Permitting the Reef Site: If it is determined that the structure would make a good candidate for reefing in place, the Artificial Reef Program will start the process of obtaining a permit from the U.S. Army Corps of Engineers for a new 40- acre reef site. The only item the Reefing Program would need from the operator is a proposed reefing plat, which would include the coordinates of the center points of the reef site and structure, and pre- and post-reefing profile views with delineated depths. Although the permit application is not overly complex, it can take time. For the past year we have been required to get archaeology surveys completed for every new reef site application, which adds to both time and cost in order to reef in place. With this recent requirement, expect the site permitting process to take about a year. If the structure is being towed, no new site permit is required.

BSEE permits: The operator is responsible for submitting a decommissioning application to BSEE regardless of whether or not reefing is being considered. All decommissioning groups should be familiar with the steps required. If the operator is looking to reef the structure, the decommissioning plan would include the reefing options agreed to between the operator and the state. BSEE and BOEM subject matter experts will review all parts of the application as part of a NEPA analysis, and if necessary delineate required mitigations. Once the mitigations have been addressed, a final NEPA document is issued along with the permit for removal. If the structure is a good candidate for reefing, but the lease will expire prior to the expected reefing date, BSEE is able to make an extension of time for the lease.

Donation: The donation generally amounts to 50 percent of the realized savings, which is the difference in the cost of full removal and scrapping of the jacket and the cost of reefing the structure. These funds are used by the Texas Artificial Reef Program for siting, designing, constructing, monitoring, and otherwise managing the system of artificial reefs in Texas. The majority of the funding to support the Artificial Reef Program comes directly from Rigs-to-Reefs donations.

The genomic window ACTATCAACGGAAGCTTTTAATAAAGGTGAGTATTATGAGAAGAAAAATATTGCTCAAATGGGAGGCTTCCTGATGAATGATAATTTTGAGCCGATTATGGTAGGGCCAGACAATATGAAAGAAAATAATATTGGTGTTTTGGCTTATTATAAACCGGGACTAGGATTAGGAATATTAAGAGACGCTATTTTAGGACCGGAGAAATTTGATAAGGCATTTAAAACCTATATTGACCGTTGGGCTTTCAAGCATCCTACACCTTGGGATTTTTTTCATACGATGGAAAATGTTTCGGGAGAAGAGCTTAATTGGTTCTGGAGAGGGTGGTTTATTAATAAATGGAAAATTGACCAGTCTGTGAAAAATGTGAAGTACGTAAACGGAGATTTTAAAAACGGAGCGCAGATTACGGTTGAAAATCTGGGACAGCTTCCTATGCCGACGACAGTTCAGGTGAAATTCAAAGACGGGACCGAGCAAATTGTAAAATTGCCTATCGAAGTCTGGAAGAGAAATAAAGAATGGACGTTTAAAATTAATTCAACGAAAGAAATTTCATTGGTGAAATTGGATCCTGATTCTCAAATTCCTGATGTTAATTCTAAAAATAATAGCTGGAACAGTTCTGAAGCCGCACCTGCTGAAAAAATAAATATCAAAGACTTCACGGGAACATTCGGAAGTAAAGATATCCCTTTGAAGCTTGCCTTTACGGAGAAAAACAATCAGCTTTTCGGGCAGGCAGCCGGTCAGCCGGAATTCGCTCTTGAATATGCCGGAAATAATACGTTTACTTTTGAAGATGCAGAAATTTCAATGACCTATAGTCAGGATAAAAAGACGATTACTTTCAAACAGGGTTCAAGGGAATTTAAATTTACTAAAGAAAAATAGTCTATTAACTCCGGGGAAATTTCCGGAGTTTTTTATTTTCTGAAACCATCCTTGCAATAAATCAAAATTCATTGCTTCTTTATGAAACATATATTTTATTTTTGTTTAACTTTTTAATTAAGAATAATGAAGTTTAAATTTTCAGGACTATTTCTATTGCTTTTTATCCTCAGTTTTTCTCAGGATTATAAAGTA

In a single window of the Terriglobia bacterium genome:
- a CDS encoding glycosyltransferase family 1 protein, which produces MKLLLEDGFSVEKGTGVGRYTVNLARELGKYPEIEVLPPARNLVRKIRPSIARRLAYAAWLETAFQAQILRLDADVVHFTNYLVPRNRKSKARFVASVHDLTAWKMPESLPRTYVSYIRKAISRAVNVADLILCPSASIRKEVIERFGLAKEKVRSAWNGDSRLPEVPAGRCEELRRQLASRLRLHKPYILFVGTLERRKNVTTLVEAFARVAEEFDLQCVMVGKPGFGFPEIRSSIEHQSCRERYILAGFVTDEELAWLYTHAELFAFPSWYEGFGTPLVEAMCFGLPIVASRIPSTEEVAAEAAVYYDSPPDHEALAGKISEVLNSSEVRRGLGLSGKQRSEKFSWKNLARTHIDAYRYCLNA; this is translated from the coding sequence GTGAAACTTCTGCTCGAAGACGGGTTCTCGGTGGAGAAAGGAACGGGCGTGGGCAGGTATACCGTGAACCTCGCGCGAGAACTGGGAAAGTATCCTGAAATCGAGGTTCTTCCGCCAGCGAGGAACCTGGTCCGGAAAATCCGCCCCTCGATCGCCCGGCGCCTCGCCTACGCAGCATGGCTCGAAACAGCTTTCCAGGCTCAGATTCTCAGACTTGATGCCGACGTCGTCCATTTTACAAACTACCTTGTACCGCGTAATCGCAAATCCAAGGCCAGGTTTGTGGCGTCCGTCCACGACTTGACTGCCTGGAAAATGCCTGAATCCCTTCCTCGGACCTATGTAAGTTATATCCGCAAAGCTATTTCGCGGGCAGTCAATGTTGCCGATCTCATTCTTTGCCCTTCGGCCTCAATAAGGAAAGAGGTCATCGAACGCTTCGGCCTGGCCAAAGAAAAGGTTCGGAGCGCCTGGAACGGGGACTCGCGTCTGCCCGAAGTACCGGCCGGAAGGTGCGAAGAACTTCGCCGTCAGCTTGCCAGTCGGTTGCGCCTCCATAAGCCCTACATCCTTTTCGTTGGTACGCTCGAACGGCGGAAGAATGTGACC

Material Donation Agreements: Once deployment method and location of the reefing has been determined, permits have been obtained, and a donation amount agreed upon, the Program will work up a Material Donation Agreement (MDA). The MDA states that the structure will go to a specific reef location previously agreed upon by both parties, and once the platform is reefed according to the agreement, the state takes on all liability for the jacket. However, this does not relinquish the operator from liability associated with wells. Once the MDA is signed by both parties, the operator may move forward with removal.

Removal and placement: The operator is responsible for all work and associated costs with reefing the structure. During the reefing process a representative of the Artificial Reef Program may be present as an observer.

Final Survey: Once the structure has been placed on the bottom, a certified survey plat must be provided to the reefing program. The surveys consist of an overall chart of the site including coordinates of the structure and relative locations of other structures within the reef site, a profile view of the structure with depths indicated, and a multi-beam sonar image of the structure in as-reefed position.

After Care: Once the structure is reefed as specified in the MDA and the donation has been received, the state reefing program assumes liability and is responsible for maintaining any required marker buoys, notifying the NOAA charting division of the reefing, and completing biological monitoring on the reef sites.

Reasons to Reef those Rigs
The Gulf coast is fortunate in that artificial reef programs are strongly supported by industry, recreational users and the scientific community. Conflicts of interest are addressed early in the process, and are usually related to placement of the structures. Although technology is moving past the age of fixed platforms, by working together, operators, reefing programs and the public all benefit from keeping many of the current structures in the water to maintain the habitat that has formed around these rigs.



(As published in the January 2014 edition of Marine News - www.marinelink.com)